Into the Forest with Bruce Means and the Eastern Diamondback Rattler

by Rob Diaz de Villegas

We’re in the Apalachicola National Forest with Dr. Bruce Means and the eastern diamondback rattlesnake. Bruce is considered a leading expert on this misunderstood species, and has written the definitive book on the rattler, called Diamonds in the Rough. Through its life Bruce has a lot to show us about the longleaf ecosystem.

Music in the segment was provided by Don Juan and the Sonic Rangers.  You can see “Don Juan” Fortner with the Smooth Sailing Jazz duo, and with the Mary and Aaron Band.

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Rob Diaz de Villegas WFSU Media

At one point in the video above, Bruce Means, his arm in a stump hole, begins to scream.  Then, he turns to the camera and laughs.  “I love to do that with groups,” he chuckles.  He’s showing us a favorite hiding place of the eastern diamondback rattlesnake.  Using a little bit of theater- and citing decades of research- he’s turning an unremarkable burnt out stump into a dynamic refuge within the longleaf pine forest.

This is Dr. Means’ style.  He’s well known for appearing in National Geographic specials and also for two near death experiences at the fangs of his favorite rattlesnake.  He is a showman and a personality, which can obscure that he is in fact a working scientist.

We’re at this stump hole in the Apalachicola National Forest because of what his research has told him.  Forty years of studying the eastern diamondback have shown that the snake likes to stay warm here in the winter.  Bruce shows us how soft the sapwood on the outside of the tree has become.  He digs a hole and plunges his hand into the soft roots.  Some small scorpions crawl out, but no snakes.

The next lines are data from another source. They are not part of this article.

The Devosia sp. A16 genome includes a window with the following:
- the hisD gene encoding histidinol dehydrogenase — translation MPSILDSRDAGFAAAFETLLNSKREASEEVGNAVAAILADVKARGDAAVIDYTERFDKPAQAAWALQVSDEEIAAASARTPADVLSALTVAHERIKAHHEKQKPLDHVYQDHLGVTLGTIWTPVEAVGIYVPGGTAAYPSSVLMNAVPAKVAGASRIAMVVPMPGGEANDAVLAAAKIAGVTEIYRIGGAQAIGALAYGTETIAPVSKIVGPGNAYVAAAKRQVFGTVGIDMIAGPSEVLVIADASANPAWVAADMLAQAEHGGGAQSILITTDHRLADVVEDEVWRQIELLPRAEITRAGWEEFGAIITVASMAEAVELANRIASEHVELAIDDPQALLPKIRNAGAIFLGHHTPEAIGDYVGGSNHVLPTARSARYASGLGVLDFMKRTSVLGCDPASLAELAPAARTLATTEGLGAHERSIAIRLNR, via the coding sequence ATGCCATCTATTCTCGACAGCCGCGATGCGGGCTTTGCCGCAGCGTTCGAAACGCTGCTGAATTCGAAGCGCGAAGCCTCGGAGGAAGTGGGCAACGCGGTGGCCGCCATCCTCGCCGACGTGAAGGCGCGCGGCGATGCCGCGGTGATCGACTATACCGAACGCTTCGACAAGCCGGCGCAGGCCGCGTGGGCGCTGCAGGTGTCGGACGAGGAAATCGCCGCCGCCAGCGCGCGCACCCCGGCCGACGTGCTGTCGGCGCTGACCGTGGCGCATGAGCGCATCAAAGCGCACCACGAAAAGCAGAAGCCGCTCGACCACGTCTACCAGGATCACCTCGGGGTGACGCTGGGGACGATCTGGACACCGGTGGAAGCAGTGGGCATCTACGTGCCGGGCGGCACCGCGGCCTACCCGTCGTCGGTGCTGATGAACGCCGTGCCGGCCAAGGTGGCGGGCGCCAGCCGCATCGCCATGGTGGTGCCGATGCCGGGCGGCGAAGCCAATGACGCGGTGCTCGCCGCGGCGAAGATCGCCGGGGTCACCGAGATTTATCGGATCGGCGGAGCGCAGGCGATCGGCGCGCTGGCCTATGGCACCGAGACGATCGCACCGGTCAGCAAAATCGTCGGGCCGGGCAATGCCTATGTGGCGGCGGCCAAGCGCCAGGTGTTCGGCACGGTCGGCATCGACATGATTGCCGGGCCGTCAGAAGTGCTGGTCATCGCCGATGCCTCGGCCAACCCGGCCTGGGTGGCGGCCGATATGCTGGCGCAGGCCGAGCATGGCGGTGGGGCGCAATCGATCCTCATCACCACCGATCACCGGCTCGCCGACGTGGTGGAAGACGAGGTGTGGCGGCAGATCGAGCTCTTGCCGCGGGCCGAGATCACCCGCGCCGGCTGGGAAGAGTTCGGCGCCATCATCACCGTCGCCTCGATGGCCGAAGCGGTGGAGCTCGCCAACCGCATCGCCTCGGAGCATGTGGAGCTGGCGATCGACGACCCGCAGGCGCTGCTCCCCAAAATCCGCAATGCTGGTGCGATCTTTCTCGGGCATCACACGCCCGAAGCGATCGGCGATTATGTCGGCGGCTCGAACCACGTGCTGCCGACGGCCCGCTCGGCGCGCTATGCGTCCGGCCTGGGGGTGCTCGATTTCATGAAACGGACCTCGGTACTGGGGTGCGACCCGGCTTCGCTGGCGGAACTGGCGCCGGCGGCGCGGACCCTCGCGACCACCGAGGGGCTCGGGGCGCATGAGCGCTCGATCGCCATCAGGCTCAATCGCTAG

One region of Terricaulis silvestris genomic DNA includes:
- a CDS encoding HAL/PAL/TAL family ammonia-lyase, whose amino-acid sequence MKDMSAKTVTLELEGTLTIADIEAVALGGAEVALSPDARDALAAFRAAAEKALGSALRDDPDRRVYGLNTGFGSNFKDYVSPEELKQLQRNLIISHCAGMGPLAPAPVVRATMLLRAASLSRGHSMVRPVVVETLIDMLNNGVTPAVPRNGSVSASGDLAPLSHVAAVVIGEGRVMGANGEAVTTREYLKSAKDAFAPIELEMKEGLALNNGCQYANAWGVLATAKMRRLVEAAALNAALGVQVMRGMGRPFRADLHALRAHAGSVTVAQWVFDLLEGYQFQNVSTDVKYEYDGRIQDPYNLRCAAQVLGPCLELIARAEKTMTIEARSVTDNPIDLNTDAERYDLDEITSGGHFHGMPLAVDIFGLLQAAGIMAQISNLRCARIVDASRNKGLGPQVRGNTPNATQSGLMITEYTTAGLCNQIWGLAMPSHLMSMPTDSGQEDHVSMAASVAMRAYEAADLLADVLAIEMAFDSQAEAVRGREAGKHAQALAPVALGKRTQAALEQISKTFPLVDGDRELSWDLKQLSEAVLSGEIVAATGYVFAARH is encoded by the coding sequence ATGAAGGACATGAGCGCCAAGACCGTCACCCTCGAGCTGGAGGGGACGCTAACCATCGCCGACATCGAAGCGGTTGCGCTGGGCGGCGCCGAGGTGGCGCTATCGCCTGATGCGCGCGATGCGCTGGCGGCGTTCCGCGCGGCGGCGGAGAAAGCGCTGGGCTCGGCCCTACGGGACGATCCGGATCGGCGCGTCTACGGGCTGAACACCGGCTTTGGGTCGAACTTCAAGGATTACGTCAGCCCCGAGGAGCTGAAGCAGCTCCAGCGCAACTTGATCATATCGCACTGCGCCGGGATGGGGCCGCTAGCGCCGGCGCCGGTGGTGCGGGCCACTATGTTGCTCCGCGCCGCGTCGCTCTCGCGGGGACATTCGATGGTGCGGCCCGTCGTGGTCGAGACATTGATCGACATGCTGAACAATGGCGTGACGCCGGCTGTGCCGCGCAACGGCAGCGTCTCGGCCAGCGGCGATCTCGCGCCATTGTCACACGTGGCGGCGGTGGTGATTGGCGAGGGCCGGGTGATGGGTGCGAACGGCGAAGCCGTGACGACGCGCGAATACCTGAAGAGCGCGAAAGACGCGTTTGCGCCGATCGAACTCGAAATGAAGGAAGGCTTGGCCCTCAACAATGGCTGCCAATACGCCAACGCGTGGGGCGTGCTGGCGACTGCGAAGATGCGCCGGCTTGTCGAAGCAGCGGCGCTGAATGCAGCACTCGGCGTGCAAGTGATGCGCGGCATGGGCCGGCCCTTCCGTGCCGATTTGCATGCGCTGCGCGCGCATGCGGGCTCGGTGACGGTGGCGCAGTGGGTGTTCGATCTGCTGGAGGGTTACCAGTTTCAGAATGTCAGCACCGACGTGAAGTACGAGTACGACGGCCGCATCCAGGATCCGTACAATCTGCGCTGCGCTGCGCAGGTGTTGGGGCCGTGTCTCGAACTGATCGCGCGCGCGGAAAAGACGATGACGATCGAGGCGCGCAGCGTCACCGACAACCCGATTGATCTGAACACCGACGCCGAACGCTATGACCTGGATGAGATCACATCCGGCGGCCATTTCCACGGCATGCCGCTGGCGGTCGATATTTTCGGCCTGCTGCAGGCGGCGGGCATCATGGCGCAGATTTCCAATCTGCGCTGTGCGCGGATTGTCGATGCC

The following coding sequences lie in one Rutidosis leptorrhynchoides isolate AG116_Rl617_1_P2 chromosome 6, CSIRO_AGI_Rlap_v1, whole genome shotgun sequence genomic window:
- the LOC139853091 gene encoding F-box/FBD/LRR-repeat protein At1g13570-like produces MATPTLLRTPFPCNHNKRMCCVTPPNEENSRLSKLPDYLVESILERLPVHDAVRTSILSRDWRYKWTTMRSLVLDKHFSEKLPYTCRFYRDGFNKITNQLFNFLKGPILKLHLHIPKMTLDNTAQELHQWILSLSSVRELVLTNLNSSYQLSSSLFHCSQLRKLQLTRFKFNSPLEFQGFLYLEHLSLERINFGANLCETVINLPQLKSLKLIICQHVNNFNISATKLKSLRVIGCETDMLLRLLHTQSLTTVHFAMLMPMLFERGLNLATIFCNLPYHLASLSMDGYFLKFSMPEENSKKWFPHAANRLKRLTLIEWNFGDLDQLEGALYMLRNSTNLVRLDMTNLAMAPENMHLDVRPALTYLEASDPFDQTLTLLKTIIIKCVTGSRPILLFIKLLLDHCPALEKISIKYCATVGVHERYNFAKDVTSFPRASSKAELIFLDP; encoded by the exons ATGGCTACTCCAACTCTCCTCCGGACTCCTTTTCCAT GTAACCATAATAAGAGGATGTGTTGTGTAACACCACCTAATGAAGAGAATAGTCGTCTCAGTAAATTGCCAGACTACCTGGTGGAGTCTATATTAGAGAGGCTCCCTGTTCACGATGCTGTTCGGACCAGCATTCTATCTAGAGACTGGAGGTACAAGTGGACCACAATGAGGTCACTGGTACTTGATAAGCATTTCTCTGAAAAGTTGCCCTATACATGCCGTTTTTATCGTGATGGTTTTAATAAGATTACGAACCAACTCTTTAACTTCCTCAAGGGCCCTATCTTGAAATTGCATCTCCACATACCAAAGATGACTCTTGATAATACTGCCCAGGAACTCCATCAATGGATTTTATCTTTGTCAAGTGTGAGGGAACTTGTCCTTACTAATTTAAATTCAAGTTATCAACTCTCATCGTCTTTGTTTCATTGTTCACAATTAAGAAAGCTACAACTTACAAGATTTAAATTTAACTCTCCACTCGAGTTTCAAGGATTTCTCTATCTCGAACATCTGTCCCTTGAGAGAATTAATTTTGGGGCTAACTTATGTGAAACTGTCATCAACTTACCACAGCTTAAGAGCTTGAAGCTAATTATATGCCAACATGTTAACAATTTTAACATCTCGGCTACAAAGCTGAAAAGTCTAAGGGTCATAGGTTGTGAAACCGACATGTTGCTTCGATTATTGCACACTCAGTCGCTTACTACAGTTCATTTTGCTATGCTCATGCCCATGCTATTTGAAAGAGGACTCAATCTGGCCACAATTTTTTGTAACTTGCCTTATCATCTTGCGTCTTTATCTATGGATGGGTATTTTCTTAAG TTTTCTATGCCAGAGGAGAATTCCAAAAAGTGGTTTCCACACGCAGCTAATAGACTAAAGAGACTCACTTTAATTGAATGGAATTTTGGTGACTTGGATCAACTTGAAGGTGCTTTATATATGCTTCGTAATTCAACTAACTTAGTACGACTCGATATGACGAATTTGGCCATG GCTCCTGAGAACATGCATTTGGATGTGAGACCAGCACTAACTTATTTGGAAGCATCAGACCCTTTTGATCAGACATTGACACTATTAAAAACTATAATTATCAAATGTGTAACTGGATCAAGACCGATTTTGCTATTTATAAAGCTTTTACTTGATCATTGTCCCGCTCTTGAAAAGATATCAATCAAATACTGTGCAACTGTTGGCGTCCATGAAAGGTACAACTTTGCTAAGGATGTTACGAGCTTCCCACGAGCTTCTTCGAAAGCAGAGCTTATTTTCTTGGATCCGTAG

Bruce is hands on with the longleaf ecosystem.  After we’re done filming the diamondback (the model for the cover of his new book), he wants to find a pine snake.  He pulls the bark off of living pines, exposing more scorpions.  He kicks a decaying log to see what might jump out.  No luck, but I’m starting to see how much life lies out of sight in this habitat.

A small scorpion on the bark of a longleaf pine tree.

Bruce Means has studied the eastern diamondback for over forty years, and has worked in the longleaf ecosystem for over fifty.  He is a former director of Tall Timbers Research Station and founder of the Coastal Plains Institute.  He’s not a bad person to spend a day in the woods with.

Falling in Love with the Eastern Diamondback

Bruce first became interested in Crotalus adamanteus as a PhD candidate working at Tall Timbers.  “When I was at the station, I kept seeing venomous snakes,” he recalls, “and the station workers would kill them.”  It bothered him that a research station wouldn’t protect all living things, but it had been a tradition there.  One snake in particular, the eastern diamondback, was not well documented.  He became curious about this animal.

Dr. Bruce Means holds a large eastern diamondback rattlesnake.

Photo courtesy Dr. Bruce Means.